Philippa Thomas Online

Life and leadership coaching

Whose #Detroit is it anyway? a story of #Race and #RealEstate

1 Comment

“This is a kind of self-obsession”.

He is self obsessed.  Annoying.  A thirtysomething Yale graduate drifting through life.  A white outsider who stumbles his way through this claustrophobic drama set in a semi-derelict stretch of Detroit.

But his story is a very good read.

The narrator of “You Don’t Have to Live Like This” is Greg Marnier.  He doesn’t know where he stands between insiders and newcomers, dispossessed and profiteer, above all between black and white.  Mostly, ‘Marny’ doesn’t want those “sides” to exist at all, and the reader has to decide whether he’s simply naive or somehow stoking the tensions as the story builds to its racially charged climax. 

This novel by Benjamin Markovits is a story about real lives wrapped around real estate.  There are echoes of other voices from Tom Wolfe to Jonathan Franzen to F. Scott Fitzgerald, but Markovits comes across as an original, with some biting observations of the way we treat ourselves and others.  Can we afford trust?

The force that pushes the plot is Marny’s old college contemporary Robert James. He has drive where Marny has drift. He’s made his money in hedge funds and now he’s looking to the opportunity presented by all that abandoned real estate in Detroit.  Houses are bought up, a cooperative formed, and ’five neighborhoods’ emerge in what the media takes to calling “New Jamestown”.  Neighbors help neighbors, schools and clinics are planned, an urban farm emerges. Black resident Nolan Smith is angry from the outset. This, he says, is “an occupying force”.  There’s even a twist in which Goldman Sachs is called upon (again) to play the big city bad guy.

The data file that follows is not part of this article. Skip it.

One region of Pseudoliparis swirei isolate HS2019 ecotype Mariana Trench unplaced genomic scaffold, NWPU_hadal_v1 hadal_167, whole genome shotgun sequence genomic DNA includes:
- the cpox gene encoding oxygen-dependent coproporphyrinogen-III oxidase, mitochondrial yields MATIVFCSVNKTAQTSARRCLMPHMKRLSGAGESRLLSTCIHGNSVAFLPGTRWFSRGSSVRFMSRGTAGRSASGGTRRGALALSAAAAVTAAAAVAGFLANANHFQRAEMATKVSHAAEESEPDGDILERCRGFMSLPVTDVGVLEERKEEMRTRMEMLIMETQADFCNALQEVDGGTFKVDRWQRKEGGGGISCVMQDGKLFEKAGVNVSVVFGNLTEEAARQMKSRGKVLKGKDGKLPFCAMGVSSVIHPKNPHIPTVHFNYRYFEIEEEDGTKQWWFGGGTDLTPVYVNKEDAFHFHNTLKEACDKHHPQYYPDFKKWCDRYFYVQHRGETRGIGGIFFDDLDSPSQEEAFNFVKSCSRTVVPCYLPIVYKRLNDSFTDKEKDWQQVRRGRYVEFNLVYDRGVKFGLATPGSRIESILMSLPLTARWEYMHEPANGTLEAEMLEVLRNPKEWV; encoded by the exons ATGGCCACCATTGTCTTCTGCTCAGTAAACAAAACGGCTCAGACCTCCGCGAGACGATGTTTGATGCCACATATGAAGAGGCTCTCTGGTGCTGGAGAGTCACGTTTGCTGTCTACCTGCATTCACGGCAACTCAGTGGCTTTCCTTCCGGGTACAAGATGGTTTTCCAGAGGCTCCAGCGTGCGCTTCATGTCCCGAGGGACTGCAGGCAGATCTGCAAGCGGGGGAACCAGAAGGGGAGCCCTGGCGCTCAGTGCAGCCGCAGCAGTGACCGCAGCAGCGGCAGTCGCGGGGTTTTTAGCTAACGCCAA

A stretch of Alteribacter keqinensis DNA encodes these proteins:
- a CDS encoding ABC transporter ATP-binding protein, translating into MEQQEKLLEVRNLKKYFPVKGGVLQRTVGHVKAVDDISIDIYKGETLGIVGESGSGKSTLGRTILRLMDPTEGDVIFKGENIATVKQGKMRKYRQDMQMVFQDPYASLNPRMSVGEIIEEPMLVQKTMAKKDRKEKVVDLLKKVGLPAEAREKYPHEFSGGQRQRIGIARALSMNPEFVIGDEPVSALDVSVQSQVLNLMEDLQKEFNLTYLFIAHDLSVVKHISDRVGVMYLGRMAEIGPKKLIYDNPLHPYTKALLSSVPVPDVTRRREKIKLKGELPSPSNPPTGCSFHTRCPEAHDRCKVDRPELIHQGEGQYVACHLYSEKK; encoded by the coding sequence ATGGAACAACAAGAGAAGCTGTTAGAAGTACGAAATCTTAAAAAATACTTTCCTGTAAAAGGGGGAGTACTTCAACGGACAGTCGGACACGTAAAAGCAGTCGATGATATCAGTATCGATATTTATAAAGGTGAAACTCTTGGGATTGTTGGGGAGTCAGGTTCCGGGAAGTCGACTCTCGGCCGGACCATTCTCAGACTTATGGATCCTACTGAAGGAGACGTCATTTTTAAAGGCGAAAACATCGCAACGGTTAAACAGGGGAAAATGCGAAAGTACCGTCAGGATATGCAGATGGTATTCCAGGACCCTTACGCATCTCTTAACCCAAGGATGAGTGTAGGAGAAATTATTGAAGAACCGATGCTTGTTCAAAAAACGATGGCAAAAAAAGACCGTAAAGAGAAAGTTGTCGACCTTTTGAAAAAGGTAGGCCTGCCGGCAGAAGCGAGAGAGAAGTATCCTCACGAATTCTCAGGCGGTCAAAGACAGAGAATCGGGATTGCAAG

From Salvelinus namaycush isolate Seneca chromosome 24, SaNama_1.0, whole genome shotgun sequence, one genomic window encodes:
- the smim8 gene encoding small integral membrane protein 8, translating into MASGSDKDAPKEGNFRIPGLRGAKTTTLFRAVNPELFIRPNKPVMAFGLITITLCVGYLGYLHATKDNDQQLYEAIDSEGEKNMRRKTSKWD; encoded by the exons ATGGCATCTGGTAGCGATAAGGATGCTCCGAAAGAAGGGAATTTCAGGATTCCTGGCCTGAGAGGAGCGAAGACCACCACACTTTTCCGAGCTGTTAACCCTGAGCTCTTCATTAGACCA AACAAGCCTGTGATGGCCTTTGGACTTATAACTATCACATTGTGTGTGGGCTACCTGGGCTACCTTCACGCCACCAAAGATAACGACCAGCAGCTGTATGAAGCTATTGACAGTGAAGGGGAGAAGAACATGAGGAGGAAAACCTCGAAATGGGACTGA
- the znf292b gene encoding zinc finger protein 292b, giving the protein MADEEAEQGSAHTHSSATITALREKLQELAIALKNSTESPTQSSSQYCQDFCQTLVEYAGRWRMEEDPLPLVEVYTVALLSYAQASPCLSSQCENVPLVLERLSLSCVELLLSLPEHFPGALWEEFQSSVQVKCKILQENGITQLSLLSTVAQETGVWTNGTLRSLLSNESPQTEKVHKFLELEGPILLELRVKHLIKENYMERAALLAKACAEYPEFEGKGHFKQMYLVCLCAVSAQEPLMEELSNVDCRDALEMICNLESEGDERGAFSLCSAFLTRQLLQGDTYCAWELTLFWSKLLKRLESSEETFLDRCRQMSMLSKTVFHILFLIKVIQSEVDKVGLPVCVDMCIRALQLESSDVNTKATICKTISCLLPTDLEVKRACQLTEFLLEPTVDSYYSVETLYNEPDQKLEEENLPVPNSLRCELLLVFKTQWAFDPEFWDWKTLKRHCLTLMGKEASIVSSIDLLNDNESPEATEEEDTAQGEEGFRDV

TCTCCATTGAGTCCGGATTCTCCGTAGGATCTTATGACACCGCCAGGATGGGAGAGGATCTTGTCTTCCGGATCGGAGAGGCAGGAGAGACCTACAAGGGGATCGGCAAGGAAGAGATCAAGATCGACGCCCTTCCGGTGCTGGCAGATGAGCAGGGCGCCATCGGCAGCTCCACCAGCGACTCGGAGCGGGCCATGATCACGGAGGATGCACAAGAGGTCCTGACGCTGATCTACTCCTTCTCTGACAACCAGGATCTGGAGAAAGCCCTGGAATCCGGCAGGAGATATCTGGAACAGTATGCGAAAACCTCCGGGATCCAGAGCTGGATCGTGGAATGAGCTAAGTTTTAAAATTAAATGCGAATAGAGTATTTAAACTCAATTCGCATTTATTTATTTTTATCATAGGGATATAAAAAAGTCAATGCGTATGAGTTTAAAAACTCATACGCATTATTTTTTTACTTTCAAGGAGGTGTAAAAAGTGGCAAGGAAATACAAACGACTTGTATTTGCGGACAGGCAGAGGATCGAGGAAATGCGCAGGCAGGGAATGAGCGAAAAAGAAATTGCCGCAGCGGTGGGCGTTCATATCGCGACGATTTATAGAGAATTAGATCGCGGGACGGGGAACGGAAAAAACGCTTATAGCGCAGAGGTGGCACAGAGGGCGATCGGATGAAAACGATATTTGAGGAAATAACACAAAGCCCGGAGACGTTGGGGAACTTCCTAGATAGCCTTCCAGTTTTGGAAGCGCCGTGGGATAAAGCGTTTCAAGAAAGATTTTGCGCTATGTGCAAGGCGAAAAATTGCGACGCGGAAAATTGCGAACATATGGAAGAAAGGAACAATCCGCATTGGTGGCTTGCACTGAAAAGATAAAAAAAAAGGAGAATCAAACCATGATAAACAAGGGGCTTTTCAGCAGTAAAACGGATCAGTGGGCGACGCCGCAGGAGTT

The phrase “Black Lives Matter” doesn’t appear, but this is a book published in 2015,  and it’s there on the horizon.  Greg Marnier is a flawed narrator – a white boy from Louisiana who witnesses events without ever seeing the bigger picture. He reflects frankly on the fact that he doesn’t know how to relate to black Americans.  It makes for uncomfortable reading, and when I heard Markovits give a reading at the British Library’s Eccles Centre last month, he remarked that it’s uncomfortable for him too, because some readers will assume that the narrator somehow mirrors the author’s voice. But now I’ve read through the novel I think that’s a lot of what makes it a really absorbing, challenging read.

I’ve lived outside Detroit, spending a semester at the Knight-Wallace Foundation in Ann Arbor, the city that’s home to the University of Michigan. Ann Arbor is a liberal academic enclave. It’s relatively white and prosperous.  I was really busy when I was there, juggling study and childcare. But I really kick myself now that I never made time to explore the streets of inner city Detroit.

If I went back today, I’d still feel awkward about being somehow voyeuristic, a white tourist checking out the decline of a once-great black American city.  There’s that ugly phrase, “disaster porn”, on this novel’s dust jacket.  But not to go means staying inside my own comfort zone.  Ignoring a problem that isn’t going away.

“You Don’t Have to Live Like This” begs the question: or do you?

Author: philippathomas

I've been a BBC newswoman for 30 years: reporting from around the world. Currently to be seen anchoring BBC World News TV. Main interests - politics, psychology, reading, trekking, and all things American. I began this personal blog as a 2011 Nieman Journalism Fellow at Harvard. You can also find me talking daily news on Twitter at @PhilippaBBC, coaching @positivecoachi3, and life & travel on Instagram at @philippanews. Thanks for reading!

One thought on “Whose #Detroit is it anyway? a story of #Race and #RealEstate

  1. Hello, Philippa. My name is Diana-Elena Roman and I am studying Journalism at City University London. I am working on an essay at the moment about the future and scope of the BBC. I was hoping you could answer a few questions in regards to the license fee. It would mean a lot.

Leave a Reply

Fill in your details below or click an icon to log in: Logo

You are commenting using your account. Log Out /  Change )

Google photo

You are commenting using your Google account. Log Out /  Change )

Twitter picture

You are commenting using your Twitter account. Log Out /  Change )

Facebook photo

You are commenting using your Facebook account. Log Out /  Change )

Connecting to %s

This site uses Akismet to reduce spam. Learn how your comment data is processed.